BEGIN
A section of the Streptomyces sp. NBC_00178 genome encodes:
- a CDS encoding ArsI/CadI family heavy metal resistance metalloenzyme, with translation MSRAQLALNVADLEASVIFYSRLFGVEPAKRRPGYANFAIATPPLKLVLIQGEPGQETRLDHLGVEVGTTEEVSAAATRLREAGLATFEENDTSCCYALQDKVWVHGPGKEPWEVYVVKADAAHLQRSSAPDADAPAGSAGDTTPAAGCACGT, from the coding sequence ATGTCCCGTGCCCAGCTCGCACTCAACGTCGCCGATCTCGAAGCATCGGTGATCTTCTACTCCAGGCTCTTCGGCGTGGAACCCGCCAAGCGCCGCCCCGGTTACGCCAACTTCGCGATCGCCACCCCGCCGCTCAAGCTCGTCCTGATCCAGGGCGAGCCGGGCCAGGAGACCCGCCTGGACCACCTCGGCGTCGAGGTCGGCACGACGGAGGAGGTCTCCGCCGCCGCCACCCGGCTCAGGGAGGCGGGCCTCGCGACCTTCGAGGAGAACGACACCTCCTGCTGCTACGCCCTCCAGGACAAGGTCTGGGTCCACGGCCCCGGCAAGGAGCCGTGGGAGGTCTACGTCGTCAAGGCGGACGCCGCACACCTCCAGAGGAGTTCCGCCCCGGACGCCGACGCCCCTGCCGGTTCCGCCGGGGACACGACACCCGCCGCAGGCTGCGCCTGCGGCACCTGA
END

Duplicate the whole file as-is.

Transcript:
A section of the Streptomyces sp. NBC_00178 genome encodes:
- a CDS encoding ArsI/CadI family heavy metal resistance metalloenzyme, with translation MSRAQLALNVADLEASVIFYSRLFGVEPAKRRPGYANFAIATPPLKLVLIQGEPGQETRLDHLGVEVGTTEEVSAAATRLREAGLATFEENDTSCCYALQDKVWVHGPGKEPWEVYVVKADAAHLQRSSAPDADAPAGSAGDTTPAAGCACGT, from the coding sequence ATGTCCCGTGCCCAGCTCGCACTCAACGTCGCCGATCTCGAAGCATCGGTGATCTTCTACTCCAGGCTCTTCGGCGTGGAACCCGCCAAGCGCCGCCCCGGTTACGCCAACTTCGCGATCGCCACCCCGCCGCTCAAGCTCGTCCTGATCCAGGGCGAGCCGGGCCAGGAGACCCGCCTGGACCACCTCGGCGTCGAGGTCGGCACGACGGAGGAGGTCTCCGCCGCCGCCACCCGGCTCAGGGAGGCGGGCCTCGCGACCTTCGAGGAGAACGACACCTCCTGCTGCTACGCCCTCCAGGACAAGGTCTGGGTCCACGGCCCCGGCAAGGAGCCGTGGGAGGTCTACGTCGTCAAGGCGGACGCCGCACACCTCCAGAGGAGTTCCGCCCCGGACGCCGACGCCCCTGCCGGTTCCGCCGGGGACACGACACCCGCCGCAGGCTGCGCCTGCGGCACCTGA